Click to enlargeSodium in Foods

Sodium in foods

= salt in your diet.

  • Sodium is a component of salt.
  • One level teaspoon contains approximately 2,400 milligrams of sodium which equals 2.4 grams.
  • Salt is the common name for sodium chloride.
  • We need sodium in our diet to be alive, but very little. Health experts claim 220 mg to 500 mg per day is sufficient.
  • Although salt is the major source of sodium in foods, sodium is also a component of other ingredients such as sodium bicarbonate used in baking (baking soda) and monosodium glutamate (MSG) used as a flavor enhancer.
  • Too much sodium in your diet can lead to health problems. It is one of the risk factors that contribute towards high blood pressure (hypertension), which substantially increases the risk of developing heart disease or stroke.
  • In the United States, most people are eating more salt than is good for their health. The federal government's Dietary Guidelines Advisory Committee has made a new recommendation: Americans should consume no more than 2,300 milligrams of sodium per day. The Institute of Medicine of the National Academy of Sciences was more conservative, stating that we should have no more than 1,500 mg per day.
  • By law, when information is provided on food labels, it has to be given as sodium. Labels can be used to gauge the amount of sodium present in various foods. The amounts stated are based on the recommended serving size. Pay close attention to the serving size to accurately judge how much sodium you actually consume.

  • Sources of sodium

    Sodium is present in additives such as monosodium glutamate (MSG, a flavor enhancer), sodium nitrite (a preservative), sodium ascorbate (an antioxidant) and sodium bicarbonate (baking soda), and in some medicinal products e.g. antacids. But most sodium in the diet comes from salt.

    Sodium and chloride levels are comparatively low in all foods which have not been processed. Most foods in their natural state contain sodium. Thatís why you need to be aware of both natural and added sodium content when you choose foods to lower your sodium intake. But most sodium in our diet is added to food while it is being commercially processed or prepared at home. However, salt has been used as a preservative and a flavoring agent for centuries. It is also used as a color developer, binder, texturizer, and fermentation control agent (e.g. in bread baking). For these reasons, it is added to foods such as ham, sausages, bacon and other meat products, smoked fish and meats, canned vegetables, most butter, margarine and spreads, cheese, bread, sauces, condiments, pasta sauces, soups, savory snack foods, salad dressings, and breakfast cereals.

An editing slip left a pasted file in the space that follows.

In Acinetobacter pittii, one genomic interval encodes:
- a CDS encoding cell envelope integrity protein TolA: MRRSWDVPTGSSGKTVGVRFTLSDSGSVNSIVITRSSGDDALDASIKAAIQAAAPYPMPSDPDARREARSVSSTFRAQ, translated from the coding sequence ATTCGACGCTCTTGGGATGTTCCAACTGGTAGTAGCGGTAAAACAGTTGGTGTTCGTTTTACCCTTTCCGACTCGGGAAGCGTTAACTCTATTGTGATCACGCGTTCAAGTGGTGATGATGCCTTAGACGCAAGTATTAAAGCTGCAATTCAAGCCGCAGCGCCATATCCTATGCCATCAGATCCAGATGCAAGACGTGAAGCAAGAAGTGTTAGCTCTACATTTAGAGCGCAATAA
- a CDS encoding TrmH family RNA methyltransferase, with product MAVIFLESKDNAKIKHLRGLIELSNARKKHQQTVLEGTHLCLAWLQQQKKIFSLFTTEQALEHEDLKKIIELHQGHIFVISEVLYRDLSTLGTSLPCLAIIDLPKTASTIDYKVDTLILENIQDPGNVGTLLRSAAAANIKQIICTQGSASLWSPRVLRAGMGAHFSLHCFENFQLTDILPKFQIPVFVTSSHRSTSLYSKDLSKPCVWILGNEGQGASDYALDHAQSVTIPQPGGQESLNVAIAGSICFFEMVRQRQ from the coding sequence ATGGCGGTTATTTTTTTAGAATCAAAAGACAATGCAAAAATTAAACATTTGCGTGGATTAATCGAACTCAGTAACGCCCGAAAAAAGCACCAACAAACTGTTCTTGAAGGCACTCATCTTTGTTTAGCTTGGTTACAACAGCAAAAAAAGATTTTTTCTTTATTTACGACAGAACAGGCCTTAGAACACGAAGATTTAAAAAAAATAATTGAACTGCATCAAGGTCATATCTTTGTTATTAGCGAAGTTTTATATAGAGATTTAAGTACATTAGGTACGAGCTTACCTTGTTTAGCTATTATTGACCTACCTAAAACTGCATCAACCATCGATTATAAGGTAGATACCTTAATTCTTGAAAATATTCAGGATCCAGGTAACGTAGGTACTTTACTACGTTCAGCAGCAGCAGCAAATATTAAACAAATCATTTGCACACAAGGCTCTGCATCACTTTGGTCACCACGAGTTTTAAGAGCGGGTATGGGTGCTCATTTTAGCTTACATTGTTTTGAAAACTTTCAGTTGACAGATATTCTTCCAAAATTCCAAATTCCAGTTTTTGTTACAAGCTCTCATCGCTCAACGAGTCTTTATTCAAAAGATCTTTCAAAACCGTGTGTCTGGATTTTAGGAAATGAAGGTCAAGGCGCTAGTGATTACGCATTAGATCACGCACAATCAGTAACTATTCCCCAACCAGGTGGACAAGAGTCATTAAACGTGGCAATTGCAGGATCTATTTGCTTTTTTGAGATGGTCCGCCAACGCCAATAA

When buying prepared and prepackaged foods, read the labels. The nutritional panel on many foods list sodium content per serving. Pay close attention to the claimed serving size and do the math. Many different sodium compounds are added to foods. Not all packaged foods have nutritional panels. If there isn't one, read the ingredients section and watch for the words soda and sodium i.e. monosodium, and the symbol Na on labels. These words show that sodium compounds are present. Ingredients in a food product are listed in descending order - from the highest content to the lowest content.

    Sodium compounds to avoid:
  • Salt (sodium chloride): Used in cooking or at the table; used in canning and preserving.
  • Monosodium glutamate (also called MSG): A seasoning used in home, restaurant and hotel cooking and in many packaged, canned and frozen foods.
  • Baking soda (sodium bicarbonate): Sometimes used to leaven breads and cakes; sometimes added to vegetables in cooking; used as alkalizer for indigestion. 1 teaspoon of baking soda contains 1,000 mg (1 gram) of sodium.
  • Baking powder: Used to leaven quick breads and cakes.

  • Health implications of excess intake

    Too much sodium in the diet has been associated with an increased risk of developing stomach cancer and adverse effects on the kidney. It is also one of the dietary and lifestyle factors that have been linked to high blood pressure (hypertension). Whilst hypertension is often symptomless, it increases the risk of conditions such as heart disease and stroke. The Dietary Approaches to Stop Hypertension (DASH) study has shown the most effective diet to prevent or treat high blood pressure to be one that is low in sodium and fat and includes low fat dairy products (a source of calcium), as well as fruits and vegetables (a source of potassium). This emphasizes the importance of improving the whole diet rather than focusing on any individual nutrient.